The lovechild of Adobe & Yahoo! means making money from your freemiums. Let’s call them money-ums.
There’s a new advertising train coming to town, and guess who isn’t on it? Google! We’re not sure if Google hasn’t discovered this method (unlikely) or just preemptively decided that it’s not a big enough revenue generator. But if you consider the contributors to this project, and the potential it will offer publishers, you can’t just look away.
Adobe and Yahoo! have partnered to integrate contextual ads within all of your PDF documents. The ads show up on the right side of the PDF, not interfering with the text, but as an extra sidebar that shows up along the content. According to Adobe, the program has the potential to offer readers access to more free content, “enhanced” with ads that match their interest.
Screenshot of Kevin Kelly’s True Films 3.0 book, sponsored by Yahoo!
The service gives PDF publishers access to Yahoo!’s network of advertisers and allows them to make money off the content without having their own sales force or having to do the ad insertion themselves, says Josh Jacobs, vice president of publisher solutions at Yahoo!.
Online publishers generally have their fair share of free reports, freemiums, etc. that in the past, have had the exclusive goal of extracting email addresses. Well, if you’re looking to generate a little ad-sponsored revenue, doesn’t this look enticing?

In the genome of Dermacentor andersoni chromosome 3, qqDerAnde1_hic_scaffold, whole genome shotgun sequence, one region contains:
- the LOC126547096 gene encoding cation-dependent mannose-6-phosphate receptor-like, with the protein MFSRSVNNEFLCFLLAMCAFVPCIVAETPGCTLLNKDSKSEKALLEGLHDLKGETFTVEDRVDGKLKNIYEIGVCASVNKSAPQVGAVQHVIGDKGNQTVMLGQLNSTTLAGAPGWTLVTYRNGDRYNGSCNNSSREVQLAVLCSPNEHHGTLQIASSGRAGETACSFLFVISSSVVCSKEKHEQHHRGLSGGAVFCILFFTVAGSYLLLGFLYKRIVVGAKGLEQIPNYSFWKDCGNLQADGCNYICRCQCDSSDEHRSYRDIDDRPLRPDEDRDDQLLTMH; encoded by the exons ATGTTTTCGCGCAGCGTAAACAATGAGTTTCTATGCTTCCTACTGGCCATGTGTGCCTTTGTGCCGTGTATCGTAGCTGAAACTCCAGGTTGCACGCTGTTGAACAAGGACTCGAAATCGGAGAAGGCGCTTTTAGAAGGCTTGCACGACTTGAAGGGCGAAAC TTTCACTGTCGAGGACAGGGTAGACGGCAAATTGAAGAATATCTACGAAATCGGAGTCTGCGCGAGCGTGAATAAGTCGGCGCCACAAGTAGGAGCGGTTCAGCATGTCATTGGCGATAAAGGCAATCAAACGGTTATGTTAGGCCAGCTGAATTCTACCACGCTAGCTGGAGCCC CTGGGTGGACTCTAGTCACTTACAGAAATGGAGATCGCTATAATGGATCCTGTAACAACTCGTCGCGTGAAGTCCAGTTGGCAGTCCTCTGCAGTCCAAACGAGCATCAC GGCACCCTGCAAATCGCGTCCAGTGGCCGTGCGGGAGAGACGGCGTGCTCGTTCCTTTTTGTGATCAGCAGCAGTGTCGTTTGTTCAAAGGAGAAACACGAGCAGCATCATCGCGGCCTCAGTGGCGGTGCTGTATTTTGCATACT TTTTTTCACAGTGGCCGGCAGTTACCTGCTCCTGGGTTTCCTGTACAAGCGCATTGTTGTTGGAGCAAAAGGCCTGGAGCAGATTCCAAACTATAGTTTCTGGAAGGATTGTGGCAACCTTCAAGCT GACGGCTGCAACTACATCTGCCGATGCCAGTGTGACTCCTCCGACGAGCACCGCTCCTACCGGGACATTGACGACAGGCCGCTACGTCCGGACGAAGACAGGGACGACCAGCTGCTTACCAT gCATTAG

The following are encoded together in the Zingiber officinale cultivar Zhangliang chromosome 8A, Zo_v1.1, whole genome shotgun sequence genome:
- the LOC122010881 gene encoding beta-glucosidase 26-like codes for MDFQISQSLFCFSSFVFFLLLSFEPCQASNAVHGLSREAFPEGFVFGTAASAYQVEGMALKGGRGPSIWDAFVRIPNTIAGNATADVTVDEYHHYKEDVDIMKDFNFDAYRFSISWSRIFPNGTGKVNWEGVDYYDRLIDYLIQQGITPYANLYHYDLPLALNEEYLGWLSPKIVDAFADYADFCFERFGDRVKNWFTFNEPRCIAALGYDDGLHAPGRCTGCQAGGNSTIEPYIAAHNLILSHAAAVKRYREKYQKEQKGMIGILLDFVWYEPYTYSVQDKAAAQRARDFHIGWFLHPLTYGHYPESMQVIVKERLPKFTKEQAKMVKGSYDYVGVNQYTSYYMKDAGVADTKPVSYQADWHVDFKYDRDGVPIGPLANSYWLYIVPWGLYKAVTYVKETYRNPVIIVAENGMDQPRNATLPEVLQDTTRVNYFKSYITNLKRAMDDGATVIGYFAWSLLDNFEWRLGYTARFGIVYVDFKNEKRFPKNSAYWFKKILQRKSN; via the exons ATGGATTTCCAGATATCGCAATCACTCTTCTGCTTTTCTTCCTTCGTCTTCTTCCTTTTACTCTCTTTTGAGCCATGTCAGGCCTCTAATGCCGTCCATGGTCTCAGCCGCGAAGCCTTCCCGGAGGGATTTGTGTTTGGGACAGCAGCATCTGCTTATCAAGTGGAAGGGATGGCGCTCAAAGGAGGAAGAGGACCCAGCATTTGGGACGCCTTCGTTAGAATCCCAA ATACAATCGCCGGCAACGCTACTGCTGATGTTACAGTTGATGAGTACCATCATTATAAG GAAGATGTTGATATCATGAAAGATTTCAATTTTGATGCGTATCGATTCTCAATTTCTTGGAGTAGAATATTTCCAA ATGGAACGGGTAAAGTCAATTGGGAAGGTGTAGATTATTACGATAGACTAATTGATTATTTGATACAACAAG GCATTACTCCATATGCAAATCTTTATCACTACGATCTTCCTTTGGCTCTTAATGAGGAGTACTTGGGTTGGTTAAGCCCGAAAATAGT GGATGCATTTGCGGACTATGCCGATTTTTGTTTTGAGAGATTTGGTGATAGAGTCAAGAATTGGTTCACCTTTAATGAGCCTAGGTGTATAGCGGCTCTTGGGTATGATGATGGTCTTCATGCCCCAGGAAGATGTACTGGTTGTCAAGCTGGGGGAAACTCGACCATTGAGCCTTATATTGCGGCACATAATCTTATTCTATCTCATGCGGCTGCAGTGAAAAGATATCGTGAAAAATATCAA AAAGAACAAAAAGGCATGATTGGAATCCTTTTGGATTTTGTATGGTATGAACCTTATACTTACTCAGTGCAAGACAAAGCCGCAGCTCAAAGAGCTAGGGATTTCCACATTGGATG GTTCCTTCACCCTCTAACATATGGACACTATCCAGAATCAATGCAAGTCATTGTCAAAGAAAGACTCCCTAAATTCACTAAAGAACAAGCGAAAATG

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As an example, Author Kevin Kelly has a book called True Films 3.0. If you wanted to purchase the previous edition, True Films 2.0, you’d need to hit up Amazon.com or Lulu.com where he self-published.
According to Adobe, publishers already committed to participating in the Ads for Adobe PDF Powered by Yahoo! beta program include: IDG InfoWorld, Wired, Pearson’s Education, Meredith Corporation, Reed Elsevier and many more.
To be considered for the beta version of this program, publishers can apply to participate at: advision.webevents.yahoo.com/adobe/
One negative aspect is that in order for readers to see sponsored ads in PDFs, they will need to upgrade to the most recent version of Acrobat (8.0). Until then, readers will still have the option of denying Adobe’s request to display “sponsored content”. And what user would be willing to download and re-install a program just to look at ads?